Nothing reminds me more of my childhood than gnocchi (pronounced ‘nyokie’) as my Mom and I spent many hours making pounds of gnocchi for Sunday dinners. We would usually make enough gnocchi to feast on with other large Italian families so we rolled, cut, and shaped thousands of gnocchi at a time. One thing my Mom taught through all of those gnocchi-making Saturdays is that good things are worth the extra effort. The whole time I was shaping those gnocchi, I would be dreaming of little dumplings floating in a bowl of sauce covered with Parmesan cheese! Now as I make them along with the help of all three of my teenagers, I also dream of the enjoyment we as a family will get from sharing a simple yet delicious meal together. A decent meal shared with family and or friends is a wonderful gift from God! The recipe I am sharing with you is my own derived from my Mother’s Grandmother, Nona Cornaccio, although I had to break it down a bit (hers called for 8 pounds of potatoes!),and I also needed an egg to help soften the dough.
This recipe will feed 6 as a first course generously!
3 large or 6 smaller baking (Idaho Russet) potatoes (about 1 3/4 pounds)
1 large whole egg
1 large egg yolk
1 teaspoon salt
1/4 tsp. fresh black pepper
a grating of fresh nutmeg
1 and 3/4 cups unbleached all-purpose flour, or as needed
Pierce the cleaned and dried potatoes and bake at 350 for about an hour (soft when pierced) The hotter the potatoes are when they are peeled and riced, the lighter the gnocchi will be. Working quickly and protecting the hand that holds the potatoes with a folded kitchen towel cut the potatoes in half or thirds to fit in mill or ricer OR peel and mash with a masher. Press the peeled potatoes through a potato ricer a food mill and then allow the potatoes to cool completely. If you use a ricer or mill you don’t even have to peel!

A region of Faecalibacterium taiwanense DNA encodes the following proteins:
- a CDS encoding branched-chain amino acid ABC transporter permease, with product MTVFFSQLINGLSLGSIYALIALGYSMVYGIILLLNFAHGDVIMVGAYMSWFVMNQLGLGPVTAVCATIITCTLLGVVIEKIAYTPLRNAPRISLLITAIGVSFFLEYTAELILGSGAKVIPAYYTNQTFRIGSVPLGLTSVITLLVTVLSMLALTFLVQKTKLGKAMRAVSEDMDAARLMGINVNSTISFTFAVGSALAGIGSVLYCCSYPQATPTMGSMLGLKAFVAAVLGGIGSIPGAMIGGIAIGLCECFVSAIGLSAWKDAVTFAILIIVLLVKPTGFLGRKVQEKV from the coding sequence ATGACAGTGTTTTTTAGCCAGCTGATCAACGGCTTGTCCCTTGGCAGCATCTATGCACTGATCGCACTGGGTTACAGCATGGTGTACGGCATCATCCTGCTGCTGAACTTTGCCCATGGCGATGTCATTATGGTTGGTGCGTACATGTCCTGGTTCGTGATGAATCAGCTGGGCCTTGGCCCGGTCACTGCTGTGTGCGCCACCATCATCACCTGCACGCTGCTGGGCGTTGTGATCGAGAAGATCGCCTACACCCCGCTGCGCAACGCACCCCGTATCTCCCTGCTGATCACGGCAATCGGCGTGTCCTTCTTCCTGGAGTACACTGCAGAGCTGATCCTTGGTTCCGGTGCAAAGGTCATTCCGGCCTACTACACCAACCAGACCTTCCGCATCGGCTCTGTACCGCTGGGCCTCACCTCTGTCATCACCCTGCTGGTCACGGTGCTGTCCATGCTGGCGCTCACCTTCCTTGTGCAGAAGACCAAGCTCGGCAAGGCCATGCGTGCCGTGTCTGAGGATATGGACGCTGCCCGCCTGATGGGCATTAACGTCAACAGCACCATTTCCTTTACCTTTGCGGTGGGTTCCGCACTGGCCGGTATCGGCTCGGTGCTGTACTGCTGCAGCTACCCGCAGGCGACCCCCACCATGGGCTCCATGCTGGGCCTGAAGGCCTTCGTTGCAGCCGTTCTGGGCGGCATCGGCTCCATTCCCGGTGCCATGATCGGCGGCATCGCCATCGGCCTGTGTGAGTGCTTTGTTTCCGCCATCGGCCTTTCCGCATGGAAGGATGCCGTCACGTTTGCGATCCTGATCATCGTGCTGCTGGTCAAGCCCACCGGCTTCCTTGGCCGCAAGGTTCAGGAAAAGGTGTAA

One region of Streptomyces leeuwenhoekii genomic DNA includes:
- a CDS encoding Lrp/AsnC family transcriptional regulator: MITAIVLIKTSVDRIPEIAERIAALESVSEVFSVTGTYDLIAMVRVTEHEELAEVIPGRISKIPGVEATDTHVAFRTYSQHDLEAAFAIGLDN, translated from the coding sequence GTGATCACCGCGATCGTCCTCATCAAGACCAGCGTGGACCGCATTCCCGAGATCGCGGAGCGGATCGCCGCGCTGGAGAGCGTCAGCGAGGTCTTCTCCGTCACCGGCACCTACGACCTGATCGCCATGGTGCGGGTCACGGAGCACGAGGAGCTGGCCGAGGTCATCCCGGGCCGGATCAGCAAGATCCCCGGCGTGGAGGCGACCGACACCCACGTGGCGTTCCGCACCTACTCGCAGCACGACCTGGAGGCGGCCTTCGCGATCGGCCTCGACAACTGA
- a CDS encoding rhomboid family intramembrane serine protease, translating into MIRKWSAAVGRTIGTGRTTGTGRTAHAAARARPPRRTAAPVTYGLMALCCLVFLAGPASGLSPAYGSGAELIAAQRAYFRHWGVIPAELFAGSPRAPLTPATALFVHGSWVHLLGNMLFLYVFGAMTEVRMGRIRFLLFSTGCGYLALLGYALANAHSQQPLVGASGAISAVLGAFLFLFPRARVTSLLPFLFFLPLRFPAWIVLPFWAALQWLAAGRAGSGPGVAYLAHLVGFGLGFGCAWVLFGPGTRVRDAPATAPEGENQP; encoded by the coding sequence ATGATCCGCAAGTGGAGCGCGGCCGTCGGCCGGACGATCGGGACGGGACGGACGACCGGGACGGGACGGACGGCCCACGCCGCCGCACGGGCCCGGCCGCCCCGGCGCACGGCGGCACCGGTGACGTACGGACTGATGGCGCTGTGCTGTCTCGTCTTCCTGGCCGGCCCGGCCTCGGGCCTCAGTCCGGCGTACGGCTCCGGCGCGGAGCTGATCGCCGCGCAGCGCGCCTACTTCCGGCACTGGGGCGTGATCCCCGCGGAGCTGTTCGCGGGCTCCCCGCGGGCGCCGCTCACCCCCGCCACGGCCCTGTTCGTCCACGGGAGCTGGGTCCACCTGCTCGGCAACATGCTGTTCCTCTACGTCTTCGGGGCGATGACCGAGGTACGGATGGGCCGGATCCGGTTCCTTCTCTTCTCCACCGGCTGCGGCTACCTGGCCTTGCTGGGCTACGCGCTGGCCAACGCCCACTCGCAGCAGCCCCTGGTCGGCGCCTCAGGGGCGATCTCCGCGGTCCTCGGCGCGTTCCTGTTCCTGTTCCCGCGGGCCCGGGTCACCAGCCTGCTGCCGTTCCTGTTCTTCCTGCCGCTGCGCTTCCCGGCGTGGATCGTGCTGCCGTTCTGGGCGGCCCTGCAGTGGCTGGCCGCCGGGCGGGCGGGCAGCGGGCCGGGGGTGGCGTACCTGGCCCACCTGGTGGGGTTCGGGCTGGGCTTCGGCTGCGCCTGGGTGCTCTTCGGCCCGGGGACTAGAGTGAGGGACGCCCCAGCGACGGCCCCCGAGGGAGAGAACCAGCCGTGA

In a small bowl, beat the egg, salt, pepper, and nutmeg together. Gather the cold potatoes into a mound and form a well in the center. Pour the egg mixture into the well.
Knead the potato and egg mixtures together with both hands, gradually adding the flour, about 1 1/2 cups, to form a smooth but slightly sticky dough. It should take no longer than 3 minutes to work the flour into the potato mixture; remember, the longer the dough is kneaded, the more flour it will require and the heavier it will become. Cover with plastic wrap and rest in fridge for 20 minutes or until ready to roll and cut gnocchi.
Form 4 balls of dough. Or, if you are just starting out make 8 small balls. Roll each of these into a rope about the thickness of your thumb.
Cut each rope into 1/2 inch pieces.
Roll each piece into a ball and form a gnocchi by rolling it down the back end of a fork.
Repeat the whole process with the remaining pieces of dough. Place each piece onto a floured cloth and allow to dry out slightly.
To cook gnocchi:
Bring six quarts of salted water to a vigorous boil in a large pot over high heat. Drop about some gnocchi into the boiling water a few at a time, stirring gently and continuously with a wooden spoon. Cook the gnocchi, stirring gently, until tender, about 1 -2 minutes after they rise to the surface.
Remove the gnocchi from the water with a slotted spoon of skimmer, draining them well, and transfer to an oven proof pan of sauce and keep in the oven on warm until ready to eat.
To freeze gnocchi:
lay them out not touching on a large cookie sheet and freeze for 30 minutes than transfer to a large baggie and return to freezer. You will need to do this in batches. Cook as usual straight from the freezer.
Serve with some chopped fresh basil and some Parmesan cheese!
Ann Minard is our new food columnist. She grew up in a first-generation, Italian-American family spending a large part of her childhood in the kitchen! She loves, loves, loves to cook for her family and friends! If you love this recipe and do not want to wait for the next issue of Harlots’ Sauce to get another of her delicious recipes, visit her cooking blog, La Buona Cucina